UBand Prox is a silicone wristband that features an internal proximity chip that allows the wristband to support the same functions as a standard proximity card. UBand Prox is available in the most common proximity technology formats, including 26, 35 and 37 bit. UBand Prox is also compatible with a number of HID proximity formats making it a viable alternative for a number of organizations.
The addition of proximity technology will enable the UBand to be used as a complement to existing access card programs or as a replacement access solution for sites not requiring visual identification.
The bracelet features a sweat proof silicone construction, making it a good fit for gym and fitness center access. Meanwhile, delivery personnel stand to benefit from door access functionality that doesn't require them to put their delivery down and take out an access card.
“UBand Prox makes proximity-based access easier, giving it a broad appeal,” says Katelynd Boles, IDenticard's product manager for cards and credentials. “Any organization currently using or seeking a new proximity solution will benefit from UBand Prox’s durability, ease of use and innovative design.”
Each UBand is the width of a standard rubber band, while the internal chip is less than 4 mm thick and 20 cm in diameter. The band sits comfortably on the wrist and can be put on or taken off with ease. UBand Prox is available in two in-stock colors, black or blue, and three wrist circumference sizes 6, 7 and 8 inches. Custom colors or graphics are available upon request.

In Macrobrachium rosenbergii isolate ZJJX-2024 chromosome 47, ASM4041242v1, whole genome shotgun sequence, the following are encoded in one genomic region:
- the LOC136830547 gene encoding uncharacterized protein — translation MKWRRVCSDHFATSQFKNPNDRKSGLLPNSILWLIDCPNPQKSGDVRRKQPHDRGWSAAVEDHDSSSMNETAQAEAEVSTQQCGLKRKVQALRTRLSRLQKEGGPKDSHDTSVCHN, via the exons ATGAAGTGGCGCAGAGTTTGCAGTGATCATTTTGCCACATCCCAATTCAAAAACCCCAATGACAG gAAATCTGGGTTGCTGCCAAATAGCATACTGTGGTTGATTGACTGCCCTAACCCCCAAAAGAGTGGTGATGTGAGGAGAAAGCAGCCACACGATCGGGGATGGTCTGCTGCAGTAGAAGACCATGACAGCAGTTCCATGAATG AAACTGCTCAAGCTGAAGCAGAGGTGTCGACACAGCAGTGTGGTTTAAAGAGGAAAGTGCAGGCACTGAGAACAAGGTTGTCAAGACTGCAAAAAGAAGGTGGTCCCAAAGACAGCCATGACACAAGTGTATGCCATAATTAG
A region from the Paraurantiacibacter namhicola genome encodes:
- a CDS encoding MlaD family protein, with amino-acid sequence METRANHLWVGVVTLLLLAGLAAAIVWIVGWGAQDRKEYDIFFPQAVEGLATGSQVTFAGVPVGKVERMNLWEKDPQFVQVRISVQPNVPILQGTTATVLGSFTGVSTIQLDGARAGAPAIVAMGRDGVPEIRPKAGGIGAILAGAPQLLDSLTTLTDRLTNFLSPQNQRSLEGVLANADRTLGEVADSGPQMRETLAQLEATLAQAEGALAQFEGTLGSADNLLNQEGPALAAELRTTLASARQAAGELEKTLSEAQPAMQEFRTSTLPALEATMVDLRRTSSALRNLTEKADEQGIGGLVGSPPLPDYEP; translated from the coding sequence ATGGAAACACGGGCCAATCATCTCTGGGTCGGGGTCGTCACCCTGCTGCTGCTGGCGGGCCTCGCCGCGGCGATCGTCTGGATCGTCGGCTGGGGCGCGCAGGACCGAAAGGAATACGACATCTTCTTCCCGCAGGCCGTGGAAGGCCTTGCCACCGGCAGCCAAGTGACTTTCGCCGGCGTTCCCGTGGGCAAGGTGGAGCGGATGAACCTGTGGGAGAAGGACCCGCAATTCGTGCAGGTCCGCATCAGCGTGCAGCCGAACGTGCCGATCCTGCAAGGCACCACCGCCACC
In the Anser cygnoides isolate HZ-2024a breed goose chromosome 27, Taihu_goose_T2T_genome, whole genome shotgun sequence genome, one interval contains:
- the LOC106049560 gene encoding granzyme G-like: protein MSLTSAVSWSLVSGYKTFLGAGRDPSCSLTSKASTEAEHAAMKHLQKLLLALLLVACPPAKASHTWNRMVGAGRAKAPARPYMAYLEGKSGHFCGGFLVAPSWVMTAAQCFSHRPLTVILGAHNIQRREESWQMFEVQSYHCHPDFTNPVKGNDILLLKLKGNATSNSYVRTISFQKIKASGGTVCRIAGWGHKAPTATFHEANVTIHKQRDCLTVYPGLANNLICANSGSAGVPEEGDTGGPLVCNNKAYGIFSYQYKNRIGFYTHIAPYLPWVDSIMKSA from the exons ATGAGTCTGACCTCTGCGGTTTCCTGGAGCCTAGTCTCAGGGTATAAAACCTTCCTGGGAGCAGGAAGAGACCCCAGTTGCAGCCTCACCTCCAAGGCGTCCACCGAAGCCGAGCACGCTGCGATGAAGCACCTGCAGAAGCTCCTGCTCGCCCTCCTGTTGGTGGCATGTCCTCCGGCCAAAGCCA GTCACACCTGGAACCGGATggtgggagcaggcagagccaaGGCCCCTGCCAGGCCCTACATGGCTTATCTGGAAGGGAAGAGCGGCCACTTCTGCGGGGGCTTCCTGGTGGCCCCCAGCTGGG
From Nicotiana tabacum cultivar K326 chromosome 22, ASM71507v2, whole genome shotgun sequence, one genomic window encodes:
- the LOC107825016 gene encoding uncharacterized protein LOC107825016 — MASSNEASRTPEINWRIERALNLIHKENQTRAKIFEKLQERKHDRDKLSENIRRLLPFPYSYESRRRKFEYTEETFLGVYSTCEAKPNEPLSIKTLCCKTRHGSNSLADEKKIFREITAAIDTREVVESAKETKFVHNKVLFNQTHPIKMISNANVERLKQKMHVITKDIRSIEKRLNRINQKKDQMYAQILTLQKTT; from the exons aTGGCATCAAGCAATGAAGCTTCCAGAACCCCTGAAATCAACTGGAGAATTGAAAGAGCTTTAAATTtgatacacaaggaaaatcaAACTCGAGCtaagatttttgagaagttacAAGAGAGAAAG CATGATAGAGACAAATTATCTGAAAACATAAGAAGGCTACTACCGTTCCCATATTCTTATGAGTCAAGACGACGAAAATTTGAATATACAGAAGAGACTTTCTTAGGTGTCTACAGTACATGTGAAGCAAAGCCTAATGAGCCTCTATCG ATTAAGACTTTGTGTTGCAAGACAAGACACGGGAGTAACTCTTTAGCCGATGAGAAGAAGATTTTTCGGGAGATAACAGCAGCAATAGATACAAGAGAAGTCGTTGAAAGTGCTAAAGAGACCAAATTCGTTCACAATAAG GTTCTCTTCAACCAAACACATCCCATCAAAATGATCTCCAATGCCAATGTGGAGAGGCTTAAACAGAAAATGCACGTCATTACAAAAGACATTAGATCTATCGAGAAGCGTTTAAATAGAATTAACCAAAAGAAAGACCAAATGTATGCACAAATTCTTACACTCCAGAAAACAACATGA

The annual NACCU Conference is right around the corner. This year marks the 22nd installment of the campus card event, which will take place in New Orleans March 8-11. In advance of the conference, here are a few things you should know.
Mobile everything is taking center stage across the higher-ed space, with apps launching for virtually every student-facing service on campus and beyond. The cover story in the current issue of CR80News – being mailed as we speak – examines this trend and explores what the future of the campus mobile app could be.
As more and more services are pushed to the mobile, the future for the student app will likely be a single, all-encompassing application from which students can facilitate their daily activities.
The major campus card vendors are on board with the trend, and report being well well on their way to offering a comprehensive mobile solution. A host of other, third party mobile apps are revolutionizing everything from food ordering to ID photo uploads.
With NACCU bringing all of these folks together under one roof, I encourage conference attendees to do a little ‘mobile’ homework.